Ultimately, the magistrate must make a decision balancing two public interests:

1) the public interest in punishing an offender; and

2) the public interest in having a person with mental health issues be diverted away from the criminal justice system and/or receive treatment.

Matters that magistrates often take into account in that determination include:

  1. The offence: The court will consider the type of offence and the circumstances in which the offence was committed, including the defendant’s conduct and the seriousness of the alleged offending.
  2. Moral culpability: If an appropriate professional has established the presence of a mental condition, how that mental condition affected the person’s actions is relevant. This will go towards an assessment of the person’s moral culpability, that is, how much ‘blame’ should be assigned to them for their actions. A persons moral culpability might be lowered where the Magistrate is satisfied that their mental condition caused, or contributed to, the alleged offence.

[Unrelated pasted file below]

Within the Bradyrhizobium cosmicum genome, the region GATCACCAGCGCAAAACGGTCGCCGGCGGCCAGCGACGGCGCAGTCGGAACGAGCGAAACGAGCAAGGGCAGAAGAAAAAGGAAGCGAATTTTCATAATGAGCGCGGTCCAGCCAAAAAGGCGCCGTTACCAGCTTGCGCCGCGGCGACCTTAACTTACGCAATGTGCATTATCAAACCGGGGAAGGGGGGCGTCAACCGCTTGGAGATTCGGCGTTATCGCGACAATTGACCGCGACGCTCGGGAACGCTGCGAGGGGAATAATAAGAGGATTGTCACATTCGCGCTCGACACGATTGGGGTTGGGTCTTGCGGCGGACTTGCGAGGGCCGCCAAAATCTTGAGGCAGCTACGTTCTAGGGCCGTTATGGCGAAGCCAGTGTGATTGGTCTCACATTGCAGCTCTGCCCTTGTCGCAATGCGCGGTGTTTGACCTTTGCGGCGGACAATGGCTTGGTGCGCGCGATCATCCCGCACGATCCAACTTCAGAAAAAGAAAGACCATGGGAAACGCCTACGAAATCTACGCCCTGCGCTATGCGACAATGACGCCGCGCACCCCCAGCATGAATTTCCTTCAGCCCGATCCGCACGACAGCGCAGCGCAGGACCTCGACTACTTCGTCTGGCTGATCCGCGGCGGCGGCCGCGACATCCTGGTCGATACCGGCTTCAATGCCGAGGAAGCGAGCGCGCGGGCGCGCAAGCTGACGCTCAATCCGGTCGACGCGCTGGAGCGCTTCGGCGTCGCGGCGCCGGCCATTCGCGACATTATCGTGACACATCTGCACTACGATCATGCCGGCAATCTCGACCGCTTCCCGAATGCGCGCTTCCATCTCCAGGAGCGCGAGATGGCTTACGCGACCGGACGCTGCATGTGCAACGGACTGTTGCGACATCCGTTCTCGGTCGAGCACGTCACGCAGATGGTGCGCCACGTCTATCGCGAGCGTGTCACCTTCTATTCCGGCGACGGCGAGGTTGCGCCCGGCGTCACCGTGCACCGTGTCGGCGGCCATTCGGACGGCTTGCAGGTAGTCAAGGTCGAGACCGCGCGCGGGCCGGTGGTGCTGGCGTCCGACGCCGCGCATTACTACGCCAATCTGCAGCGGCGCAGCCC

3. The likely sentence at law: The magistrate may take into account the person’s prior good record, personal circumstances, and level of moral culpability and make a judgment as to what penalty they would impose at law.
  4. Deterrence: It is well established in criminal law that offenders suffering from mental health issues are not necessarily appropriate vehicles for general deterrence; that is, punishing them may be ineffective in sending a message to the general community not to offend.
  5. Prospects of rehabilitation: A magistrate will always be concerned about further reoffending behaviour. If a detailed treatment plan is set out by a psychiatrist or psychologist, there is more reason for the magistrate to consider that a person has higher prospects of rehabilitation.

Step 3. Treatment plan

After weighing up all the factors, if a magistrate decides that it would be more appropriate to divert the matter under section 32, then the magistrate must decide what conditions to impose, if any, before dismissing the matter.

The magistrate can dismiss the charge and discharge the defendant:

  • Into the care of a responsible person, unconditionally or subject to conditions;